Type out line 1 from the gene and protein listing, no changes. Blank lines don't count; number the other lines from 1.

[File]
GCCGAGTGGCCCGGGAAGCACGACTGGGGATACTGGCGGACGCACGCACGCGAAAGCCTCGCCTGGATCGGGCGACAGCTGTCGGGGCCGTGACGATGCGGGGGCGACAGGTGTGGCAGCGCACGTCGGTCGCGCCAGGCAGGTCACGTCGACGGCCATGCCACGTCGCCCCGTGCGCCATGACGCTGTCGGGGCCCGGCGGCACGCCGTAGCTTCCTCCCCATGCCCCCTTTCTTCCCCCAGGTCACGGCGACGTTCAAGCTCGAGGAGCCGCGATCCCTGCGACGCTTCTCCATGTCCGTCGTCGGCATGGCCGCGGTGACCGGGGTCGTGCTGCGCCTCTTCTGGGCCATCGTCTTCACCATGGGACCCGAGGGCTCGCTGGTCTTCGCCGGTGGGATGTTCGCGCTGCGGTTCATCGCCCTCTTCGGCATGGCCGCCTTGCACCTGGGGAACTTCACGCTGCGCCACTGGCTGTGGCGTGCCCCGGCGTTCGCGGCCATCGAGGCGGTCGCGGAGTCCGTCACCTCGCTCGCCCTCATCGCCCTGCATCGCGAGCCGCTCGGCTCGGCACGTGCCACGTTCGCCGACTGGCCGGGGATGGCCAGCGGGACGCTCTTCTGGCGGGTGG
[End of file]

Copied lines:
GCCGAGTGGCCCGGGAAGCACGACTGGGGATACTGGCGGACGCACGCACGCGAAAGCCTCGCCTGGATCGGGCGACAGCTGTCGGGGCCGTGACGATGCGGGGGCGACAGGTGTGGCAGCGCACGTCGGTCGCGCCAGGCAGGTCACGTCGACGGCCATGCCACGTCGCCCCGTGCGCCATGACGCTGTCGGGGCCCGGCGGCACGCCGTAGCTTCCTCCCCATGCCCCCTTTCTTCCCCCAGGTCACGGCGACGTTCAAGCTCGAGGAGCCGCGATCCCTGCGACGCTTCTCCATGTCCGTCGTCGGCATGGCCGCGGTGACCGGGGTCGTGCTGCGCCTCTTCTGGGCCATCGTCTTCACCATGGGACCCGAGGGCTCGCTGGTCTTCGCCGGTGGGATGTTCGCGCTGCGGTTCATCGCCCTCTTCGGCATGGCCGCCTTGCACCTGGGGAACTTCACGCTGCGCCACTGGCTGTGGCGTGCCCCGGCGTTCGCGGCCATCGAGGCGGTCGCGGAGTCCGTCACCTCGCTCGCCCTCATCGCCCTGCATCGCGAGCCGCTCGGCTCGGCACGTGCCACGTTCGCCGACTGGCCGGGGATGGCCAGCGGGACGCTCTTCTGGCGGGTGG